A lot of aspects of my life have changed since I moved to Germany. To my surprise, I found out that several things that were easy to deal with back at home are not that simple here.
For example, turning on the electric heating system. In the past, I did not have to care much about such devices as furnace or built-in boiler controls, for instance. Thermostatic radiator control valve was the only tool I used to control the temperature in my room. Life was simple and easy.
Well, everything is more complicated now. After feeling cold in the apartment, I decided to see how the electric system worked. That was the first time in my life I saw this:
Mechanical timer switch. OMG… The landlady had no manual instruction for that. She gave us the manual instruction for the fan assisted storage heater only. (I apologize for using so many technical terms 🙂 ) I read the instruction and I felt like a schoolgirl at a physics lesson. I calmed down and tried to understand what the manual instruction was saying. Oh, ok… I guess I CAN turn the heater on.
Hmm… but the mechanical timer switch?! What the heck?! I managed to find the first two pages of the English manual instruction online. It helped me to understand what the timer switch was for. I did my best and set it up, but only to my disappointment. The cold air was coming out of the heaters. I asked the landlady what was the problem. She could not give me an answer. I was about to call the service company, but then I did realize the heaters were working fine. Some hours must pass before the heaters start producing hot air. I believe many people are familiar with such heating system and would have no complaints. For me, that was quite a stressful time. I would prefer to deal with automatic control system. I gave up. My husband will take care of the electric system in our apartment. He is my savior. hehe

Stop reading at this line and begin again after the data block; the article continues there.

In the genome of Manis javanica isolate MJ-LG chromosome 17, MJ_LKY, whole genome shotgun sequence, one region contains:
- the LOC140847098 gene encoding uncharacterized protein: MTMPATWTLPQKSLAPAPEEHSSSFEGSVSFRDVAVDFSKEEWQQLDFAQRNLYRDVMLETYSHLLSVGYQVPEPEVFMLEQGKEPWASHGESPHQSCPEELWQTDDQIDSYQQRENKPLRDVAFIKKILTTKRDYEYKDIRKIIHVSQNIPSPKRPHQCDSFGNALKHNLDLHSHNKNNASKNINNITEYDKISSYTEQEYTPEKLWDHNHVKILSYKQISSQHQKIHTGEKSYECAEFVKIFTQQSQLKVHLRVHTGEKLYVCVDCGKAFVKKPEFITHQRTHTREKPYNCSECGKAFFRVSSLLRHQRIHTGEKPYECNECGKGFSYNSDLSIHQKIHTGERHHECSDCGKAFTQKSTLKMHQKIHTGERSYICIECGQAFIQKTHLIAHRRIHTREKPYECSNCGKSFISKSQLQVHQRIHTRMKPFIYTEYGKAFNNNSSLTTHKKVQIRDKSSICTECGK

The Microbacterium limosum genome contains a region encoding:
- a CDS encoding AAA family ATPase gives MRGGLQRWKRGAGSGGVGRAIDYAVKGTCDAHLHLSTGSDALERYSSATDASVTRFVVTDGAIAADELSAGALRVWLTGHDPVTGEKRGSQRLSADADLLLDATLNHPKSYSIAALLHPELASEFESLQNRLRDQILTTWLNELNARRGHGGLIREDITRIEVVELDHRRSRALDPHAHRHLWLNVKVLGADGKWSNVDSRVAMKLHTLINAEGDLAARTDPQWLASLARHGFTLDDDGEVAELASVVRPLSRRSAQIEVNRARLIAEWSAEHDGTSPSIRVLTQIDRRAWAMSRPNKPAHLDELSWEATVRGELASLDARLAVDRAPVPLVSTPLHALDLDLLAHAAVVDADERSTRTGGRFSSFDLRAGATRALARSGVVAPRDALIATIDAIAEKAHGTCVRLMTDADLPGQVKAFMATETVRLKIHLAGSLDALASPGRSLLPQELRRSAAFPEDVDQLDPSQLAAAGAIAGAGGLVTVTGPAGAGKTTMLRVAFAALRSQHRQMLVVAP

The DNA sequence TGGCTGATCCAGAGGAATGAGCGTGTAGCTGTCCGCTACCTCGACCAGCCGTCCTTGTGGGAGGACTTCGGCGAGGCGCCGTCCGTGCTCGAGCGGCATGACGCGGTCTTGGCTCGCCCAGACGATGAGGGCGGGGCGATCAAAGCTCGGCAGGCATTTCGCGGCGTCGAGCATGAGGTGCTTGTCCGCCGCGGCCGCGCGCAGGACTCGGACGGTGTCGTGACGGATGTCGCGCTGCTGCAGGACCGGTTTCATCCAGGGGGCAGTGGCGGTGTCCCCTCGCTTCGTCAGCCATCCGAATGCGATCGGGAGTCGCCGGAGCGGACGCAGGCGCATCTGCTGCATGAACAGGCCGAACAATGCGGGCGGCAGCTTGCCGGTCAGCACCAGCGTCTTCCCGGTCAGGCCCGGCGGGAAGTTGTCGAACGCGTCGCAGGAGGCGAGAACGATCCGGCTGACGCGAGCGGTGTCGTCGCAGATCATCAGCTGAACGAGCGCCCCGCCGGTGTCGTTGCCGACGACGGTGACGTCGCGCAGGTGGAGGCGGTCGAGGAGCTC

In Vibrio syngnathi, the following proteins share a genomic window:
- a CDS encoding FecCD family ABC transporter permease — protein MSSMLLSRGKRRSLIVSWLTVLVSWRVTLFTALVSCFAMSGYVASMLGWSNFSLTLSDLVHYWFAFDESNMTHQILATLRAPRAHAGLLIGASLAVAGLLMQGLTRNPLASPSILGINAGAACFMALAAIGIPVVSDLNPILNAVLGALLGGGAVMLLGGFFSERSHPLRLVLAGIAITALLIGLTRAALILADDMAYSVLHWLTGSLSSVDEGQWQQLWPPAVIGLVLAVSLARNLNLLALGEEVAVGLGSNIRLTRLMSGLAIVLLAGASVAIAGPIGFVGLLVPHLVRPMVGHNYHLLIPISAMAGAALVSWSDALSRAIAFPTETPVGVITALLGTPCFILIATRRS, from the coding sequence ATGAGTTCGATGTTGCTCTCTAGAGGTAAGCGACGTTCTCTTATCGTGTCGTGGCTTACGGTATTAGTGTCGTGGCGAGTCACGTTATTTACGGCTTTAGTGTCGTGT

Nowadays, every time I come home from a supermarket I check if I get €0.50 change. In the past, I could wash my clothes anytime I wanted to, but now I have to see if the washing machine downstairs is free. I have to pay €0.50 per a wash cycle of 1h40min. So, if I do not have €0.50 I cannot wash my clothes. If I only want to wash my clothes for 45 min, let’s say, I still have to pay €0.50. If somehow the washing machine prolongs the wash cycle to 1 hour 50 min, for example, I have to pay another €0.50 for 10 min of washing. I find it not so convenient.
Supermarkets are closed on Sundays and nothing works 24 hours. Back at home I could go shopping at 11pm Saturday night. Ah, I miss those days. At least, I learned that on a weekly newspaper we get for free, there is the information about the drug stores and doctors’ offices that are open on the weekdays. Instead of trying to find this information online, I can simply get it from the free newspaper. This can be extremely handy!
Another thing is my bus ticket. Bus tickets here are made of paper. I miss my electronic public transportation ticket that matched my purse. The bus ticket I have now is too big for my purse. According to the rules, I cannot fold it and I have to carry it along with my passport (or ID card) all the time.
Finally, I was amazed to see Christmas chocolates at a supermarket in September. Some days ago I found out that for Germans autumn starts on September 22-23, just like in the US. I am talking about astronomical seasons. At the same time, some other countries in Europe consider meteorological seasons. Meteorologically autumn starts on September 1. Anyway, why do Germans start selling Christmas chocolates in the end of the summer?! It reminded me of my trip to the Philippines. It was unexpected to see artificial Christmas trees being sold in October. Nevertheless, who wants to buy Christmas chocolates so early?!
I believe many people will not understand my complaints. I am not trying to say that things shall be different in Germany. I simply provide an example of how foreigners see life here from a different angle.